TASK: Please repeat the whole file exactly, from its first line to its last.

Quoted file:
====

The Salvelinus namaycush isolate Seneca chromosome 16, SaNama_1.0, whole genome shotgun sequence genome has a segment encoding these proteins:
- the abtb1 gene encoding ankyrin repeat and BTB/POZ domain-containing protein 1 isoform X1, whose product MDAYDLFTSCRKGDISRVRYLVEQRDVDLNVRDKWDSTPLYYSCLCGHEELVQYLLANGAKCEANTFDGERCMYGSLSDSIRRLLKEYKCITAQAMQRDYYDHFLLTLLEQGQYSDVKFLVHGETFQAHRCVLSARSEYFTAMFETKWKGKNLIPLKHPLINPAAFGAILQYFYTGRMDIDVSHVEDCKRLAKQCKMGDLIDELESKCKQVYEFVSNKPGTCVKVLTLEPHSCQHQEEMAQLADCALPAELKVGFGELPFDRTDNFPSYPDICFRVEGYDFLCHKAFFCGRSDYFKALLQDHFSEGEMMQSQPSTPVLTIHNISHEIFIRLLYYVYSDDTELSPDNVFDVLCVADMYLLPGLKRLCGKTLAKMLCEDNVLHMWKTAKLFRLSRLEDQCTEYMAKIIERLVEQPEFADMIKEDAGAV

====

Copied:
The Salvelinus namaycush isolate Seneca chromosome 16, SaNama_1.0, whole genome shotgun sequence genome has a segment encoding these proteins:
- the abtb1 gene encoding ankyrin repeat and BTB/POZ domain-containing protein 1 isoform X1, whose product MDAYDLFTSCRKGDISRVRYLVEQRDVDLNVRDKWDSTPLYYSCLCGHEELVQYLLANGAKCEANTFDGERCMYGSLSDSIRRLLKEYKCITAQAMQRDYYDHFLLTLLEQGQYSDVKFLVHGETFQAHRCVLSARSEYFTAMFETKWKGKNLIPLKHPLINPAAFGAILQYFYTGRMDIDVSHVEDCKRLAKQCKMGDLIDELESKCKQVYEFVSNKPGTCVKVLTLEPHSCQHQEEMAQLADCALPAELKVGFGELPFDRTDNFPSYPDICFRVEGYDFLCHKAFFCGRSDYFKALLQDHFSEGEMMQSQPSTPVLTIHNISHEIFIRLLYYVYSDDTELSPDNVFDVLCVADMYLLPGLKRLCGKTLAKMLCEDNVLHMWKTAKLFRLSRLEDQCTEYMAKIIERLVEQPEFADMIKEDAGAV